Capturing snowflakes under a microscope

Story highlights

  • Michael Peres loves photographing "very small things"
  • He mounted his camera to a bellows to shoot images through a microscope
  • Peres has 30 seconds to 2 minutes to shoot, depending on the temperature

(CNN)Michael Peres is obsessed with photographing snowflakes with a microscope.

He catches the snowflakes on a piece of black velvet, runs into his garage and places the delicate flakes on a microscope slide with a dissecting needle before they melt. Using envelopes or newspapers as background, he captures colors reflected in the magnified flakes.
Peres attached his camera lens to a bellows atop a microscope in this homemade set-up.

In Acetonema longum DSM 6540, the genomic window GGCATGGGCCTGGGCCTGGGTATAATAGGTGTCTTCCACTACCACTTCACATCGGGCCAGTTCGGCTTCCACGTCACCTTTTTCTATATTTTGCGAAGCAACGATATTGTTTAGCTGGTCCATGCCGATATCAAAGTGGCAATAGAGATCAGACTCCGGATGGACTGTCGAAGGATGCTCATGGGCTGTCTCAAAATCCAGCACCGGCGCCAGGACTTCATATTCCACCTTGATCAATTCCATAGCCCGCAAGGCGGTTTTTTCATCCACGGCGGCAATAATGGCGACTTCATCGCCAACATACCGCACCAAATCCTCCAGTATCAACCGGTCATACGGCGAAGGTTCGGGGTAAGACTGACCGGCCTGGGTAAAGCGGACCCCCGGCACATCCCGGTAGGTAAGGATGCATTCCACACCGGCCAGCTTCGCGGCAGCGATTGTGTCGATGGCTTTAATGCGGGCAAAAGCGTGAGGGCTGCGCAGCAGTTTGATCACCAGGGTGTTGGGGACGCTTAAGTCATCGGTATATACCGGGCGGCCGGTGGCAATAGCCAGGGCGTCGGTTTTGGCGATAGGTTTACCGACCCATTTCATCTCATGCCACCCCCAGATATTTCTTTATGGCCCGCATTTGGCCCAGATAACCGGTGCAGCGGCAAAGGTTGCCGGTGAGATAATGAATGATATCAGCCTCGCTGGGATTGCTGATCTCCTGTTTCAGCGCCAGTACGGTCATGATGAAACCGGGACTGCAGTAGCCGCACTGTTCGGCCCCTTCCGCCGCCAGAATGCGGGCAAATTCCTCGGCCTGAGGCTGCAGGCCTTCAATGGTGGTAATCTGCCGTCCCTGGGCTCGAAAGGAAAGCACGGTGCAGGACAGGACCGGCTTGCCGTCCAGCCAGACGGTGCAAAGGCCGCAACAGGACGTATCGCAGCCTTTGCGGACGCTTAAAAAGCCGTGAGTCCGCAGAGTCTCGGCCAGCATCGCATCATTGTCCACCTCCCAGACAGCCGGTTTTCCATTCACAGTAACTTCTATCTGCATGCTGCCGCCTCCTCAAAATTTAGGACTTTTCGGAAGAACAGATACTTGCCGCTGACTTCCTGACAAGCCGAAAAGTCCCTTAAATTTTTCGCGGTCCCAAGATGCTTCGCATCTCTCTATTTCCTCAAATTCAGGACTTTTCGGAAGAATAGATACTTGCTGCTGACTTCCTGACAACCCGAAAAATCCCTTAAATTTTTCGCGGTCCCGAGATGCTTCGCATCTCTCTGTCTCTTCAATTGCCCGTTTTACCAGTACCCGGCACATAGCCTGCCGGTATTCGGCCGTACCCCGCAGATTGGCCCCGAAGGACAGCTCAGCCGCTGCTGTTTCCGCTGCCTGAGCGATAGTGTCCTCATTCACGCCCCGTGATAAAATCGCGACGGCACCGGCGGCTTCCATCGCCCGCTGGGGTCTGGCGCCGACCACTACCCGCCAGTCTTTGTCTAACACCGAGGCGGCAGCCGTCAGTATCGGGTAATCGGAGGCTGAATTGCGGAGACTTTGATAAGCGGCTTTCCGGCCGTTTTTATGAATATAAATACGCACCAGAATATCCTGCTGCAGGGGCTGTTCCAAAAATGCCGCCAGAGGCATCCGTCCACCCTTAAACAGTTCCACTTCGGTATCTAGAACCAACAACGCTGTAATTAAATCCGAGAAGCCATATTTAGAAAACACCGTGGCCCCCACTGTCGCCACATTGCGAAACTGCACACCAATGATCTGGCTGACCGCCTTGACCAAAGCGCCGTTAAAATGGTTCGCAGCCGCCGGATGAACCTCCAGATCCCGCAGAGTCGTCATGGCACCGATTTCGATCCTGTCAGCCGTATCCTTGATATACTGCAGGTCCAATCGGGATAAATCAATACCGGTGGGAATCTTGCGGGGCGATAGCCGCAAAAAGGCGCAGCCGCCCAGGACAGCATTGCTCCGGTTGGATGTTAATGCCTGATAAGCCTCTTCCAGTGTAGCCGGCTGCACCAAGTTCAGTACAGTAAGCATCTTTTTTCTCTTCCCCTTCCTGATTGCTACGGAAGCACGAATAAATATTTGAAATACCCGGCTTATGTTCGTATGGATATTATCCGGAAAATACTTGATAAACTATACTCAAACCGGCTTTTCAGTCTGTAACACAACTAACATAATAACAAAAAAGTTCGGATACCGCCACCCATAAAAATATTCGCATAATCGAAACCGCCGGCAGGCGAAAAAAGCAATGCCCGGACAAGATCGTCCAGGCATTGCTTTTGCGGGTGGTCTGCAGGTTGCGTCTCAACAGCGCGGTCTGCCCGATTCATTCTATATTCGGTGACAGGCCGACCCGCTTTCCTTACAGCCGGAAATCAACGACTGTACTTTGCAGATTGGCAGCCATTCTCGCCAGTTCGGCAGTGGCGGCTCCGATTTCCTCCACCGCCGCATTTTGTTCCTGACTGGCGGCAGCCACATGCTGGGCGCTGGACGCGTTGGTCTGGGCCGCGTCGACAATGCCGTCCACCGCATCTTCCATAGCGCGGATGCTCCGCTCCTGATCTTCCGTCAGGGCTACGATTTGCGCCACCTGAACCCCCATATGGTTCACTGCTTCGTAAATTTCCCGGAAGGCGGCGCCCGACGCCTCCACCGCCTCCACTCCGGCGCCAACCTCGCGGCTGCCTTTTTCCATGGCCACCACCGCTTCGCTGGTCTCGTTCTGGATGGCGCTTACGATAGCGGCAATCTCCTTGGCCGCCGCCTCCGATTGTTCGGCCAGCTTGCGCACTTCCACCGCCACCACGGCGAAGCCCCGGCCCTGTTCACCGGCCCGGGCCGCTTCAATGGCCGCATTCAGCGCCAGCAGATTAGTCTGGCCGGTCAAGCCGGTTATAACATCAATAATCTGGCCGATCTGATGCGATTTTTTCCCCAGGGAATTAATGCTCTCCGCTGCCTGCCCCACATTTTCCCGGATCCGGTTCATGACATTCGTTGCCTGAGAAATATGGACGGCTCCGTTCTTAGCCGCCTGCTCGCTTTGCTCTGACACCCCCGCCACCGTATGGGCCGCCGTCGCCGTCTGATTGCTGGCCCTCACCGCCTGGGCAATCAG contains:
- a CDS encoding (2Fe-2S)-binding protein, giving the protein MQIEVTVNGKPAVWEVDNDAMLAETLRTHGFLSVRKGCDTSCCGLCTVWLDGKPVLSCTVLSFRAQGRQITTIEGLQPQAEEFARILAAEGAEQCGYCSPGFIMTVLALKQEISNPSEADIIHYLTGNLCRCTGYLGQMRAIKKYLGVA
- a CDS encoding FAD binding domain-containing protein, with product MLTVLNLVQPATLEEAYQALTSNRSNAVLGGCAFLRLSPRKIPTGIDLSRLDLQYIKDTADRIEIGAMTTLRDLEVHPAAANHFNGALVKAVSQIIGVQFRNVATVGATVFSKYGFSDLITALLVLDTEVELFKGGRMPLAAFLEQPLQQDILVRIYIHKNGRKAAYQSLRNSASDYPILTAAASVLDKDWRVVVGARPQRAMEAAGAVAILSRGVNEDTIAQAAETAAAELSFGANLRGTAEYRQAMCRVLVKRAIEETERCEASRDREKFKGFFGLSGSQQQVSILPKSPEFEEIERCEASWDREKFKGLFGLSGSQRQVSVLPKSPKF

His hobby began 13 years ago, when the photography professor at Rochester Institute of Technology first began tinkering with how to capture the fleeting beauty of individual flakes before they melted.
    "I have a love-hate relationship with winter," said Peres, who has lived in Rochester, New York, for 30 years. "I hate shoveling and cleaning my car off, but there's no other way to photograph snowflakes if you're not in a place where it snows."
    Peres shares his photos of snowflakes and other objects on his Instagram account with the hashtag #tinythings.